Data in a widely heralded stem-cell research paper was falsified, a Japanese government-funded laboratory said yesterday, as the lead researcher accused of the malpractice denied wrongdoing.
The research from the Riken Centre for Development Biology in Kobe, western Japan, had been hailed as a possible breakthrough for growing tissue to treat illnesses such as diabetes and Parkinson's disease using a simple laboratory procedure.
But significant discrepancies in research published in January in scientific journal Nature led a panel of scientists at Riken to conclude they stemmed from falsified data.
They said researcher Haruko Obokata, the lead author of the paper in Nature, had manipulated or falsified images of DNA fragments used in the research.
"The investigation committee has concluded that Ms Obokata is responsible for manipulation and therefore for research malpractice," said Shunsuke Ishii, the Riken scientist who led the committee charged with investigating allegations the work was falsified.
Obokata vehemently objected to the committee's findings.
"I was outraged and shocked by the committee's report," she said. "I cannot accept the finding, and I intend to make an appeal to Riken in coming days."
Prime Minister Shinzo Abe has made greater gender equality and female advancement in the workforce a plank of his economic revival strategy for Japan. But the recognition of Obokata as a leading scientist still made waves in Japan.
The dispute over the research is also a setback for government efforts to market Japan's research and development expertise.
Riken's director, Ryoji Noyori, said after allowing for an appeal, disciplinary action would be taken including retraction of the suspect paper.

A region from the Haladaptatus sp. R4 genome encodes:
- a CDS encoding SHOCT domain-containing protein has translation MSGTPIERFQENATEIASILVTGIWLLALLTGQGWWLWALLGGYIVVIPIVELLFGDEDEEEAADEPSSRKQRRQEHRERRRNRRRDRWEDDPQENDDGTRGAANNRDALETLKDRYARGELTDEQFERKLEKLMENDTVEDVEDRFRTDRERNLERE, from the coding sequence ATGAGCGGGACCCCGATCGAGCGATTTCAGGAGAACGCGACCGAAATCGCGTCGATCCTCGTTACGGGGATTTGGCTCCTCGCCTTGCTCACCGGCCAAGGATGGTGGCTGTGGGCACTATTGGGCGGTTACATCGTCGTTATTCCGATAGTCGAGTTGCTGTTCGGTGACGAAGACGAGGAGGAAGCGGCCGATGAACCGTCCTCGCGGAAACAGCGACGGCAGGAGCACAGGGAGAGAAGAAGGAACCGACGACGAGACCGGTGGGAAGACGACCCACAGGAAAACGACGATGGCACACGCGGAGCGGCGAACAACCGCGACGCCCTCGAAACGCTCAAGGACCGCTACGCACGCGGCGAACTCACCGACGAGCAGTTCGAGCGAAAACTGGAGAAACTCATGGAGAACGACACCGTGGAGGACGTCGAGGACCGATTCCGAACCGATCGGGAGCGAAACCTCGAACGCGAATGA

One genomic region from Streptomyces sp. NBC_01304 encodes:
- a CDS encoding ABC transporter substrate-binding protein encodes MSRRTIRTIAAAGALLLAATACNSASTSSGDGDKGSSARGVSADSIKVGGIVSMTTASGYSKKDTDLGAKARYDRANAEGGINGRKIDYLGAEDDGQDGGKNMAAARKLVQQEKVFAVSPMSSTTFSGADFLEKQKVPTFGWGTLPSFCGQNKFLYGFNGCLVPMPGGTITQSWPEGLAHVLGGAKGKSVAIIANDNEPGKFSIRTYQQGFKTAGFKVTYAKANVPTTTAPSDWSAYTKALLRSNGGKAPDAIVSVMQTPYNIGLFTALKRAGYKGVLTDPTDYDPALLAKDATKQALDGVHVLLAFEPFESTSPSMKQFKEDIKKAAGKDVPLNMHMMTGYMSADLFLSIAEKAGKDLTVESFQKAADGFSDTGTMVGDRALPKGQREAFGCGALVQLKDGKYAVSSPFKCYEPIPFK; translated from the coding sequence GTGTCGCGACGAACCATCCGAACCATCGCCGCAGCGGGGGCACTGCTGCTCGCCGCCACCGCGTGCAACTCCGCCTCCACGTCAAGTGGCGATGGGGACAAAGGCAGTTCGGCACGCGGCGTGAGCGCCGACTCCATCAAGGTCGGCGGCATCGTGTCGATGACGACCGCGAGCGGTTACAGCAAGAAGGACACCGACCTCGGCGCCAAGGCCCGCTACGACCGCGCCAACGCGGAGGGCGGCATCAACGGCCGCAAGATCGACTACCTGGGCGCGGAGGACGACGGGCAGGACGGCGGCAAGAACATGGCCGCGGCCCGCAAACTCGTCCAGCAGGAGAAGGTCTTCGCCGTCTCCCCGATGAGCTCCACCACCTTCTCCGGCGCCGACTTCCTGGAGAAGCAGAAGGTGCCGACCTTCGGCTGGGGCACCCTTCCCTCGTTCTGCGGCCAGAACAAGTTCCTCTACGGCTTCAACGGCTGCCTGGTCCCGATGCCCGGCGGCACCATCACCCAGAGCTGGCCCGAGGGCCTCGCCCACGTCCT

"Research misconduct occurred due to a young researcher's lack of experience and awareness of the importance of research ethics," Noyori said. He also blamed a "lack of leadership" among researchers in a position to help Obokata, and a lack of mutual verification among research groups.
He warned against any "personal attacks or violations of the human rights of the authors".
The institute said it would take months more to determine whether the stem cell findings were valid regardless of any questions about the data. Obokata says the findings are genuine.
The scientists investigating the case said three other co-authors of the papers had not falsified the data but were still "gravely responsible" for negligence in failing to verify the research. The discrepancies in the data showed up as anomalous lines in an image of DNA fragments.
Researchers in Boston and Japan conducted the experiments in using a simple procedure to turn ordinary cells from mice into stem cells by exposing cells from spleens of newborn mice to a more acidic environment than they are used to.
Cells from other tissue of newborn mice appeared to go through the same change if exposed to any of a variety of stressful situations, the researchers said.